6. Centers for Medicare & Medicaid Services (CMS). Hospice coverage. Updated March 14, 2022. Site link


  1. Clinical Pharmacology [database online]. Tampa, FL: Elsevier/Gold Standard, Inc.; 2022.
  2. Atayee R, McPherson ML, Pirrello R, Prommer E, Roeland E, et al. The polypharmacy police versus the patient advocate: An evidence-based, patient-tailored approach to medication simplification strategies for the palliative care patient. AAHPM 2015.
  3. Abernathy AP, Kutner J, Blatchford PJ, et al. Managing comorbidities in oncology: A multisite randomized controlled trial of continuing versus discontinuing statins in the setting of life-limiting illness. ASCO 2014.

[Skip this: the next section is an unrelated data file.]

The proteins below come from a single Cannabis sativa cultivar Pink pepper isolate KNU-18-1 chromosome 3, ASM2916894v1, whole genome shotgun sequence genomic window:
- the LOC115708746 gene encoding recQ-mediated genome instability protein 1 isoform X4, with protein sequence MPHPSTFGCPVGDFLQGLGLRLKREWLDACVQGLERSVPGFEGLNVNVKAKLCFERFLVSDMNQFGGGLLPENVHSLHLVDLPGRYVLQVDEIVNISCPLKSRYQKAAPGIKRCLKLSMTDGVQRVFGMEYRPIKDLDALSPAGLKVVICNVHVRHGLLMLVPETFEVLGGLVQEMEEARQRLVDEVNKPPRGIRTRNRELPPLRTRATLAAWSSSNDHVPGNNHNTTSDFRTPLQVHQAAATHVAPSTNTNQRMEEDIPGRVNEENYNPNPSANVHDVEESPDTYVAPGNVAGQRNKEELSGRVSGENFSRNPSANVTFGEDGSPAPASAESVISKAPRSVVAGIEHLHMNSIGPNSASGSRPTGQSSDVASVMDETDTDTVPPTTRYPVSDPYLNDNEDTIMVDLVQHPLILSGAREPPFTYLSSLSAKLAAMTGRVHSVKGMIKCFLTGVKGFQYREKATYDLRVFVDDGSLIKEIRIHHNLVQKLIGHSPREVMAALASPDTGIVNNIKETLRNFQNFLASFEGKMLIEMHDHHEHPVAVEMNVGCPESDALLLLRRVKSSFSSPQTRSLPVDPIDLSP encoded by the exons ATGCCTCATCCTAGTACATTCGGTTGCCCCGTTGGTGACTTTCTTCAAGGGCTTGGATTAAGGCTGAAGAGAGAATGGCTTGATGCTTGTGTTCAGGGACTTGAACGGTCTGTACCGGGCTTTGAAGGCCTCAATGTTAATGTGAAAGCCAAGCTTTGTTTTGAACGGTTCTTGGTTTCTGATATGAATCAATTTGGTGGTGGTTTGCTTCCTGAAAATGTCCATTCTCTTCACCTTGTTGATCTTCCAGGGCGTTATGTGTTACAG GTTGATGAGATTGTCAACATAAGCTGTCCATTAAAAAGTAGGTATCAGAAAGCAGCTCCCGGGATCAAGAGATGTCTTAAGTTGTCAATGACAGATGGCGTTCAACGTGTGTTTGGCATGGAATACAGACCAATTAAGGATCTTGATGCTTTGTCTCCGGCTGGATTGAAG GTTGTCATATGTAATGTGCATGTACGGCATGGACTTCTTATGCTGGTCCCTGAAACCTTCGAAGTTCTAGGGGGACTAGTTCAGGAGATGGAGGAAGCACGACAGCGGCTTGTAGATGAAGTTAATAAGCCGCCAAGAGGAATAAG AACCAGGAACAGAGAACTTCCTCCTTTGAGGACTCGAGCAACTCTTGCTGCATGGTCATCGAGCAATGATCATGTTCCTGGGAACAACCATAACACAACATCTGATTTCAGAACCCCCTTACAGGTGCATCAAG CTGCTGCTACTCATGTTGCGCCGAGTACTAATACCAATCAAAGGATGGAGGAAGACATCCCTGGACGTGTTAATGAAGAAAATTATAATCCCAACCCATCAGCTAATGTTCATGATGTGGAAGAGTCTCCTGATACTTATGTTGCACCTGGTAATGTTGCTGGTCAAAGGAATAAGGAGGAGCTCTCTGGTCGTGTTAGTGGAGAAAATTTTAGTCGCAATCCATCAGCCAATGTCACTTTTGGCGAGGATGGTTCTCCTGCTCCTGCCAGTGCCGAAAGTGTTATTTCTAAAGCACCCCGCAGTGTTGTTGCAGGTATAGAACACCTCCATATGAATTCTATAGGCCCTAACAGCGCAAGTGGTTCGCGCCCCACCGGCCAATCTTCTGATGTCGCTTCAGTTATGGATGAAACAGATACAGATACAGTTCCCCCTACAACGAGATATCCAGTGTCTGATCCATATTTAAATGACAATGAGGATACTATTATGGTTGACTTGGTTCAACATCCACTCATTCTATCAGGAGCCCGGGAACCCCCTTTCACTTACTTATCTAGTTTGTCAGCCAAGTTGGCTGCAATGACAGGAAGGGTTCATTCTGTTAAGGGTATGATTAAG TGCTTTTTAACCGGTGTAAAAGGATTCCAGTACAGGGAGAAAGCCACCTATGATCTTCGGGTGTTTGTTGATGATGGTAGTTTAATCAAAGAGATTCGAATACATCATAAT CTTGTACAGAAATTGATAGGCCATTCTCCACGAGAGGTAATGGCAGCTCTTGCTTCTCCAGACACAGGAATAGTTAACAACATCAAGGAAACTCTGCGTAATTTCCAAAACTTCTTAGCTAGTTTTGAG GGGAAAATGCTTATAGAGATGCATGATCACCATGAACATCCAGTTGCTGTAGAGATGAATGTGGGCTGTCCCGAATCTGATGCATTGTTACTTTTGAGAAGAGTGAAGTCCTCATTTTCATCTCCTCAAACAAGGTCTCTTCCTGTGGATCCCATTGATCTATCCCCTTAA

4. Garfinkel D, Mangin D. Feasibility study of a systematic approach for discontinuation of multiple medications in older adults. Arch Intern Med. 2010;170(18):1648-1654.
  5. Holmes HM, Hayley DC, Alexander GC, Sachs GA. Reconsidering medication appropriateness for patients late in life. Arch Intern Med. 2006;166:605-609.
  6. Linsky A, Simon SR, Bokhour B. Patient perceptions of proactive medication discontinuation. Patient Educ Couns. 2014:1-6.
  7. Van Nordennen RT, Lavrijsen JC, Vissers KC, et al. Drugs Aging. 2014;31(7):501-512